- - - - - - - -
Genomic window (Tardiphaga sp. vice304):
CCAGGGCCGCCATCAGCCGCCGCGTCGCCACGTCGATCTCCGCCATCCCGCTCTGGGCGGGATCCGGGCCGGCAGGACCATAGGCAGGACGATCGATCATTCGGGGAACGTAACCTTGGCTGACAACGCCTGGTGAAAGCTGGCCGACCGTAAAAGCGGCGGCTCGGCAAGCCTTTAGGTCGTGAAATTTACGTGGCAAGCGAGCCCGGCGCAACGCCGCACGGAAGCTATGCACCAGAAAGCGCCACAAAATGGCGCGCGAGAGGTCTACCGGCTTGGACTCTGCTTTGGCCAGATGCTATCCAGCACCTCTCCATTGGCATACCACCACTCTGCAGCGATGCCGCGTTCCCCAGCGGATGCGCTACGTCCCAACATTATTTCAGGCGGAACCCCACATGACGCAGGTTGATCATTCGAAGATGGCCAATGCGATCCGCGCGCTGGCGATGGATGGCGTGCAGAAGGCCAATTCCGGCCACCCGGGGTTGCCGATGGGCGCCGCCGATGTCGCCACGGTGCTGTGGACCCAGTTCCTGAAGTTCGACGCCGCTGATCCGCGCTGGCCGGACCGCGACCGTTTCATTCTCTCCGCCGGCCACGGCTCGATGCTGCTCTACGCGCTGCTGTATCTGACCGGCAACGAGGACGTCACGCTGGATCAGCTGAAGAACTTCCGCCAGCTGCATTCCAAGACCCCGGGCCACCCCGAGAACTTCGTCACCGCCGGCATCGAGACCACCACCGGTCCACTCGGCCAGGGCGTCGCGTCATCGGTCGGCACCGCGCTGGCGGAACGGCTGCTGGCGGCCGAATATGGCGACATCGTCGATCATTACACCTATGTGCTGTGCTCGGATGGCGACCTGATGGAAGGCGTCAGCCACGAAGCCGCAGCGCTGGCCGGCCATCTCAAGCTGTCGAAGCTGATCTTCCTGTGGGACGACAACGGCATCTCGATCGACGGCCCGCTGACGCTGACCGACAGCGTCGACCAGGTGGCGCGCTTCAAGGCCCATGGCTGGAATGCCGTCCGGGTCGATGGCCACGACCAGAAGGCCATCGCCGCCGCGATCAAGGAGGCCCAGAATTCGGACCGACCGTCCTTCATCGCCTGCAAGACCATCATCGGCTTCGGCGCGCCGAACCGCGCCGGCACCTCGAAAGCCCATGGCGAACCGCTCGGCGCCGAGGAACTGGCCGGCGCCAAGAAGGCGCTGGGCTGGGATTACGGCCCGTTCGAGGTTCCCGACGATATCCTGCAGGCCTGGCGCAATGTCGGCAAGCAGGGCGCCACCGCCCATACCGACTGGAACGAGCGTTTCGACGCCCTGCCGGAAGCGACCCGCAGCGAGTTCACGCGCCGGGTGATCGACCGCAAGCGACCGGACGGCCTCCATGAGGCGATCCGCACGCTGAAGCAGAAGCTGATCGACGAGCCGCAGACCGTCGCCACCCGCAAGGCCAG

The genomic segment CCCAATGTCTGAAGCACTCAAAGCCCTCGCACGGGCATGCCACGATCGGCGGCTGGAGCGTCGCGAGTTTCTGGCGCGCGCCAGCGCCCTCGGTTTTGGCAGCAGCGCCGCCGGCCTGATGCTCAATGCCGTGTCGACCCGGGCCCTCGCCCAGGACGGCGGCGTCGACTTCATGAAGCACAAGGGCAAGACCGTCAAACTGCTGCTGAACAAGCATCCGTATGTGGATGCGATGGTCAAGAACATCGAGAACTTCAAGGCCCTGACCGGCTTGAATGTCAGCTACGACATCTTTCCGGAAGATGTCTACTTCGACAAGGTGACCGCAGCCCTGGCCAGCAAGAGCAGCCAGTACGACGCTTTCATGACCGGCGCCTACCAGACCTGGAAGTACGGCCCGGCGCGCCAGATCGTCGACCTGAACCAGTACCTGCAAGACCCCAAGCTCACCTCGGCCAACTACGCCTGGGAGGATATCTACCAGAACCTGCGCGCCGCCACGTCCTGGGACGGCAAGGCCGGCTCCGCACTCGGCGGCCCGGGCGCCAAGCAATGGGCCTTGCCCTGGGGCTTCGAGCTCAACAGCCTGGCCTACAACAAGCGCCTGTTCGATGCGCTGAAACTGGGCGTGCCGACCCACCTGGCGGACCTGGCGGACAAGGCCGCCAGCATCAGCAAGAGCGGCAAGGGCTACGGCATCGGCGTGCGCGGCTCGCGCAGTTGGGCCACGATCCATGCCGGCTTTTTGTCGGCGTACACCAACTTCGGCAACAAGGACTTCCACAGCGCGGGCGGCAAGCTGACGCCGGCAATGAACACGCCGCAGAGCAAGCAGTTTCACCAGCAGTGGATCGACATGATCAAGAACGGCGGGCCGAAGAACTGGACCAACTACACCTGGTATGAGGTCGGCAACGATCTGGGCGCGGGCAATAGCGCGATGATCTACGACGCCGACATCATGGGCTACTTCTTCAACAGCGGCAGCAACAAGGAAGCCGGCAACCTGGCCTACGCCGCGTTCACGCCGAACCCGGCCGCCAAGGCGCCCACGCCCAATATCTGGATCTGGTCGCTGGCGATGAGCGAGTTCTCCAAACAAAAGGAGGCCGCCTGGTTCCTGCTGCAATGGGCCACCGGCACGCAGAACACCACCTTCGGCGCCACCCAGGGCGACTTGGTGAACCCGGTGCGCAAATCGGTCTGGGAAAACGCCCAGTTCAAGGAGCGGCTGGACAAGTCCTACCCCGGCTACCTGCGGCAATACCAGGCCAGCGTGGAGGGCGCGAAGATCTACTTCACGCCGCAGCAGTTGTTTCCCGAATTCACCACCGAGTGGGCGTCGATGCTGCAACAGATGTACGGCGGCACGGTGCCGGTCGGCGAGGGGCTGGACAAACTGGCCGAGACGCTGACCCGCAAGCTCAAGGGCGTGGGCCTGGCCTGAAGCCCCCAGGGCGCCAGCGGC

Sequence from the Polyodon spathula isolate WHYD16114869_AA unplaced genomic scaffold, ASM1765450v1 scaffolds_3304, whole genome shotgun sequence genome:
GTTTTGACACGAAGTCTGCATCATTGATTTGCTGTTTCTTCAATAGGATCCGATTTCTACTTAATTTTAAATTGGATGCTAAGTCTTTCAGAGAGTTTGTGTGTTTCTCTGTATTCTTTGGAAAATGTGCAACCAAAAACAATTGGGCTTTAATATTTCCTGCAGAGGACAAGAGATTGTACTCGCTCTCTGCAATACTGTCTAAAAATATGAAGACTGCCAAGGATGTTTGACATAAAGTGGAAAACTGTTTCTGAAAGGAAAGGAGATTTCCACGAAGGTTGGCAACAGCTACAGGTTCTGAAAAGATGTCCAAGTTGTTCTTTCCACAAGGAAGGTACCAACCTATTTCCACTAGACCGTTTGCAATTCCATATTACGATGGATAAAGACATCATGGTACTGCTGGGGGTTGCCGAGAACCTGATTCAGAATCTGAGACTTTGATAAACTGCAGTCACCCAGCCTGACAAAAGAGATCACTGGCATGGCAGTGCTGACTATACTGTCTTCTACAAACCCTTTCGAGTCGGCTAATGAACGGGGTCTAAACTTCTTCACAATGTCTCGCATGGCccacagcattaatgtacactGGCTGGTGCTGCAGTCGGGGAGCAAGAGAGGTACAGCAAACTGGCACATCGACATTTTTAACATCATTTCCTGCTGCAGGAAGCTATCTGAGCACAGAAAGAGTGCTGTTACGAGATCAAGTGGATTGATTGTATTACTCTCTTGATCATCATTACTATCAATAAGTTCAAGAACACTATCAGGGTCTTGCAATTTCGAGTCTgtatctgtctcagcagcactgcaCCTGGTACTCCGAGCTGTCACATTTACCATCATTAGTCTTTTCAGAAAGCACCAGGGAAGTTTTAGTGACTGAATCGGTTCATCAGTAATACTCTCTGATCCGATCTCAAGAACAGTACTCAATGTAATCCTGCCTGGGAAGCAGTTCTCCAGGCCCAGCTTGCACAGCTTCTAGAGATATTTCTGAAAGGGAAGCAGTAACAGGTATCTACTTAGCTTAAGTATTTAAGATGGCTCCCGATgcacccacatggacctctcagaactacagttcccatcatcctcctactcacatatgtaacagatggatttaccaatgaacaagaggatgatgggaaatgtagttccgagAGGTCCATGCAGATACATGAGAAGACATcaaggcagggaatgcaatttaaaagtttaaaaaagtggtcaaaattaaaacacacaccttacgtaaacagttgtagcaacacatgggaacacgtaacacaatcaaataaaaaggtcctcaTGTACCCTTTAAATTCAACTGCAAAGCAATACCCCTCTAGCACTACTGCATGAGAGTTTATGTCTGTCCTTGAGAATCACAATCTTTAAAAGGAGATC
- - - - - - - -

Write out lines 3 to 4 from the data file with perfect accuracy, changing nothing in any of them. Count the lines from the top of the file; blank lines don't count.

The genomic segment CCCAATGTCTGAAGCACTCAAAGCCCTCGCACGGGCATGCCACGATCGGCGGCTGGAGCGTCGCGAGTTTCTGGCGCGCGCCAGCGCCCTCGGTTTTGGCAGCAGCGCCGCCGGCCTGATGCTCAATGCCGTGTCGACCCGGGCCCTCGCCCAGGACGGCGGCGTCGACTTCATGAAGCACAAGGGCAAGACCGTCAAACTGCTGCTGAACAAGCATCCGTATGTGGATGCGATGGTCAAGAACATCGAGAACTTCAAGGCCCTGACCGGCTTGAATGTCAGCTACGACATCTTTCCGGAAGATGTCTACTTCGACAAGGTGACCGCAGCCCTGGCCAGCAAGAGCAGCCAGTACGACGCTTTCATGACCGGCGCCTACCAGACCTGGAAGTACGGCCCGGCGCGCCAGATCGTCGACCTGAACCAGTACCTGCAAGACCCCAAGCTCACCTCGGCCAACTACGCCTGGGAGGATATCTACCAGAACCTGCGCGCCGCCACGTCCTGGGACGGCAAGGCCGGCTCCGCACTCGGCGGCCCGGGCGCCAAGCAATGGGCCTTGCCCTGGGGCTTCGAGCTCAACAGCCTGGCCTACAACAAGCGCCTGTTCGATGCGCTGAAACTGGGCGTGCCGACCCACCTGGCGGACCTGGCGGACAAGGCCGCCAGCATCAGCAAGAGCGGCAAGGGCTACGGCATCGGCGTGCGCGGCTCGCGCAGTTGGGCCACGATCCATGCCGGCTTTTTGTCGGCGTACACCAACTTCGGCAACAAGGACTTCCACAGCGCGGGCGGCAAGCTGACGCCGGCAATGAACACGCCGCAGAGCAAGCAGTTTCACCAGCAGTGGATCGACATGATCAAGAACGGCGGGCCGAAGAACTGGACCAACTACACCTGGTATGAGGTCGGCAACGATCTGGGCGCGGGCAATAGCGCGATGATCTACGACGCCGACATCATGGGCTACTTCTTCAACAGCGGCAGCAACAAGGAAGCCGGCAACCTGGCCTACGCCGCGTTCACGCCGAACCCGGCCGCCAAGGCGCCCACGCCCAATATCTGGATCTGGTCGCTGGCGATGAGCGAGTTCTCCAAACAAAAGGAGGCCGCCTGGTTCCTGCTGCAATGGGCCACCGGCACGCAGAACACCACCTTCGGCGCCACCCAGGGCGACTTGGTGAACCCGGTGCGCAAATCGGTCTGGGAAAACGCCCAGTTCAAGGAGCGGCTGGACAAGTCCTACCCCGGCTACCTGCGGCAATACCAGGCCAGCGTGGAGGGCGCGAAGATCTACTTCACGCCGCAGCAGTTGTTTCCCGAATTCACCACCGAGTGGGCGTCGATGCTGCAACAGATGTACGGCGGCACGGTGCCGGTCGGCGAGGGGCTGGACAAACTGGCCGAGACGCTGACCCGCAAGCTCAAGGGCGTGGGCCTGGCCTGAAGCCCCCAGGGCGCCAGCGGC

Sequence from the Polyodon spathula isolate WHYD16114869_AA unplaced genomic scaffold, ASM1765450v1 scaffolds_3304, whole genome shotgun sequence genome: